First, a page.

Rubio Wants Answers From Facebook For Sharing User Info With ‘High Risk’ Countries

Florida Senator Marco Rubio is putting Meta CEO Mark Zuckerberg in the hot seat over the potential mishandling of Facebook’s user data. Newly released court documents indicate that hundreds of thousands of developers in “high-risk jurisdictions,” including China and Russia, were given extensive access to users’ personal information. The documents suggest that Facebook has been offering users’ data to “high-risk” individuals since at least 2018.

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Senators Rubio and Mark Warner, D-VA, sent a letter to Zuckerberg on Monday demanding answers,

“As the Chairman [Warner] and Vice Chairman [Rubio] of the Senate Select Committee on Intelligence, we have grave concerns about the extent to which this access could have enabled foreign intelligence service activity, ranging from foreign malign influence to targeting and counter-intelligence activity.”

The documents, recently released as part of an ongoing lawsuit, revealed that Facebook had been disclosing profile data, user IDs, photos, contact information, and even the private messages of its users. The recipients included almost 90,000 developers from China, 42,000 from Russia, and several thousand from Iran and North Korea, among other countries Facebook deemed “high risk.”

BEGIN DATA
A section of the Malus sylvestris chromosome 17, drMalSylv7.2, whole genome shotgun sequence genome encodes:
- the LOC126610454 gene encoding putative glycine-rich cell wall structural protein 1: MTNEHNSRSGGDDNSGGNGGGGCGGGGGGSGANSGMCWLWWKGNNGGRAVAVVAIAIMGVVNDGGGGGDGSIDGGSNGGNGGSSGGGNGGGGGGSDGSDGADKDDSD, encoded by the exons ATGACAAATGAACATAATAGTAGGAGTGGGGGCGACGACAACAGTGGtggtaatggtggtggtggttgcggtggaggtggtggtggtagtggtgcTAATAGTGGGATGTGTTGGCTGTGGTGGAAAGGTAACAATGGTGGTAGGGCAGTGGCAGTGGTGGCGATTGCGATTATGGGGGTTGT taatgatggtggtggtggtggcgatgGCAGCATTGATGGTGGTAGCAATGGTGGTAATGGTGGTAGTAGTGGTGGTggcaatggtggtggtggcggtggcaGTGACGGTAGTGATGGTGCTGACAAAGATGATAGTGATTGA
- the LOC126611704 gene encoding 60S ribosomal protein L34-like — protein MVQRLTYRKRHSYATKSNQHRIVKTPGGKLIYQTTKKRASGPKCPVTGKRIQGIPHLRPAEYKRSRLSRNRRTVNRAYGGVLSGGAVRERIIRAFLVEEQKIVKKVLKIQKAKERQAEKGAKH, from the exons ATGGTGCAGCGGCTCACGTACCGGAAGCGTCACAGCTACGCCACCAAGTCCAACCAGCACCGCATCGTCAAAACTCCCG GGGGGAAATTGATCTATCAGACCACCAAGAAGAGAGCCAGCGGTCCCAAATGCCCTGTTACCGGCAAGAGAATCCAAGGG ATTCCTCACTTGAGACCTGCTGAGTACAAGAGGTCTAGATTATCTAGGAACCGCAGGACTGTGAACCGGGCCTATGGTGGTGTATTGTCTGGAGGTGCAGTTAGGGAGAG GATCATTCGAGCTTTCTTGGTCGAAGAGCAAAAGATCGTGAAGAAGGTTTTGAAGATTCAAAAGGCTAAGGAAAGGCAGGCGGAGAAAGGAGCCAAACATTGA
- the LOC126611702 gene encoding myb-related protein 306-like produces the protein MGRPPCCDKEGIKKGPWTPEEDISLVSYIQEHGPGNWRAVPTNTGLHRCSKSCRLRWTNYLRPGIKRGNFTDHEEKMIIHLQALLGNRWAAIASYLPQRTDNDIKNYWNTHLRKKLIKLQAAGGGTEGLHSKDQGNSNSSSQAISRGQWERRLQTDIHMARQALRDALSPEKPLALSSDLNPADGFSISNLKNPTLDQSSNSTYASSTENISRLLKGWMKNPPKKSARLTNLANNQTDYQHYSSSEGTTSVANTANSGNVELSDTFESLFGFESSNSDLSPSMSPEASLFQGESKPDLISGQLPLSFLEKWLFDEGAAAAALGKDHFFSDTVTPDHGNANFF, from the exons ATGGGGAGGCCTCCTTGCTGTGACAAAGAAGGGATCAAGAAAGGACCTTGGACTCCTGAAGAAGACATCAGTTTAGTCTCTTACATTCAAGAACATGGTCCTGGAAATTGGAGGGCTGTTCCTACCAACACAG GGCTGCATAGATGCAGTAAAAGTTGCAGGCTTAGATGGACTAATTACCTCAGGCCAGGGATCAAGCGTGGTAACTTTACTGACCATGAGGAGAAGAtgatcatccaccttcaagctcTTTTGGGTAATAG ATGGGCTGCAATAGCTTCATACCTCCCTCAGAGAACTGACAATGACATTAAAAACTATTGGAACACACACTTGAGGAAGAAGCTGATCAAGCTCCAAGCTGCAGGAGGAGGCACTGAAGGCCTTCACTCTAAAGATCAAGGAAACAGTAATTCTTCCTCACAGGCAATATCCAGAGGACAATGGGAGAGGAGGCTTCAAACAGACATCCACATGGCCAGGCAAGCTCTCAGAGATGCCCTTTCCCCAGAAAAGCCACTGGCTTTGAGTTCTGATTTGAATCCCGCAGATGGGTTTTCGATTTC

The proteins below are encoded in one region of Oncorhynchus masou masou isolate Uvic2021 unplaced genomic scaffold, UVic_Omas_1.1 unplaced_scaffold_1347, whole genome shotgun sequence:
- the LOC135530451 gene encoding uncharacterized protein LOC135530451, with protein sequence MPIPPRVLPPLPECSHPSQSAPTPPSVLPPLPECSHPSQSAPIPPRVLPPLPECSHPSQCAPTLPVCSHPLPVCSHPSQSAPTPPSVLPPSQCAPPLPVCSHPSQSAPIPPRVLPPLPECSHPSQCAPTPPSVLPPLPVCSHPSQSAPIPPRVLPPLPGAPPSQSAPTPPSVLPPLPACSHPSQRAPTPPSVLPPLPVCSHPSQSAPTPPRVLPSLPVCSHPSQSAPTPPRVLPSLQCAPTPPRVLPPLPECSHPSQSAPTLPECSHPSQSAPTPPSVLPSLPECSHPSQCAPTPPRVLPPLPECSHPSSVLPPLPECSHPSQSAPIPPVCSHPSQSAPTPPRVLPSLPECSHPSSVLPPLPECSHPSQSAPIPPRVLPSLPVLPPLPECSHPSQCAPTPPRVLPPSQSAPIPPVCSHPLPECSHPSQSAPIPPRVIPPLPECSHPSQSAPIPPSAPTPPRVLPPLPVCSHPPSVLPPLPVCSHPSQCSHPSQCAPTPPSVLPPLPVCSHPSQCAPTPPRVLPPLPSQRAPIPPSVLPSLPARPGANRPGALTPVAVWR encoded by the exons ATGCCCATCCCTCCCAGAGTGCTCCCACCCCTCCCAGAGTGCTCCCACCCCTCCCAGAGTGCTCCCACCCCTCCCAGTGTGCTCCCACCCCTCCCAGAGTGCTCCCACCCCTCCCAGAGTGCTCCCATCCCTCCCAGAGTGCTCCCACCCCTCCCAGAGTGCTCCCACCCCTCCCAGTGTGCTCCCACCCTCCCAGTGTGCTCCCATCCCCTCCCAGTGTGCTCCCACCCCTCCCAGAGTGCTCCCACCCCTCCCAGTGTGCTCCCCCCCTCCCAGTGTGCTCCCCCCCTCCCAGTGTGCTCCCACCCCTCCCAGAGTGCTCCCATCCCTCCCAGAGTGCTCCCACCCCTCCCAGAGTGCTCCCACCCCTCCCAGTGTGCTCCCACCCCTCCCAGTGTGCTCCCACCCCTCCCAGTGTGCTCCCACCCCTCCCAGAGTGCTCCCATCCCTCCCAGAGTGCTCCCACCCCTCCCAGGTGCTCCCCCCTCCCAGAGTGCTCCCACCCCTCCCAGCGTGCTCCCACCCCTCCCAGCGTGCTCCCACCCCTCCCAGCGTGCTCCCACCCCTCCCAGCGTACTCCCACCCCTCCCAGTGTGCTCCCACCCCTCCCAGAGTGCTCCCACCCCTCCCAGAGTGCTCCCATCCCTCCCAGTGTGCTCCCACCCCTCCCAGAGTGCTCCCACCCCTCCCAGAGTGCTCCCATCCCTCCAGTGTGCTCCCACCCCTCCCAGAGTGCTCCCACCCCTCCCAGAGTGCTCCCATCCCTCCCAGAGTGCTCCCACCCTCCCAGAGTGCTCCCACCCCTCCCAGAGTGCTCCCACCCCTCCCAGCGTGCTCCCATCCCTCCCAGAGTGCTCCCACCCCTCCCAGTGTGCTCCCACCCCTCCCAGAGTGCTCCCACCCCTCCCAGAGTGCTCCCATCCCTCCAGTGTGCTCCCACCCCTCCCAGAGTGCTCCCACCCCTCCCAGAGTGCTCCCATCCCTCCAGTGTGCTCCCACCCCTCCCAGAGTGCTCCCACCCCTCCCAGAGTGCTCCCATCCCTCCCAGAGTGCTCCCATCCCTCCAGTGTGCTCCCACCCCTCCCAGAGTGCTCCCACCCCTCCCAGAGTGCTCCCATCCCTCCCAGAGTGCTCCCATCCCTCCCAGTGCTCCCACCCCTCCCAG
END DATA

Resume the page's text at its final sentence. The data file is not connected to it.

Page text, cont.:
The letter also indicated that Facebook was aware of the potential for abuse, with internal documents acknowledging that the jurisdictions “may be governed by potentially risky data storage and disclosure rules or be more likely to house malicious actors.” Facebook also acknowledged several of those jurisdictions included “states known to collect data for intelligence targeting and cyber espionage.”

“In light of these revelations, we request answers… on the findings of Facebook’s internal investigation.”

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According to the senators, the documents were released as part of a lawsuit concerning Facebook’s role in the Cambridge Analytica data scandal. In 2018, Facebook was exposed for sharing the personal data of millions of its users without their consent. In December, the company paid $725 million to settle a class-action lawsuit relating to the scandal.

After the scandal, Facebook personnel met with the staff of both senators and the Senate Intel Committee to discuss its data policies. A statement from Rubio’s office claims that Facebook did not disclose any of this latest information at the time.

The senators also wrote a series of specific questions to Zuckerberg in the letter, demanding to know precisely what kind of information was shared with the developers and whether Facebook had conducted any security review before giving that information away.
“Thank you for your prompt attention,” they wrote after outlining over a dozen questions and requests.

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On Tuesday, a spokesman for Facebook’s parent company Meta told The Hill that they had made “substantive changes” to their data policy since the date of the internal documents. “Many years ago, we made substantive changes to our platform, shutting down developers’ access to key types of data on Facebook while reviewing and approving all apps that request access to sensitive information,” the spokesman said.

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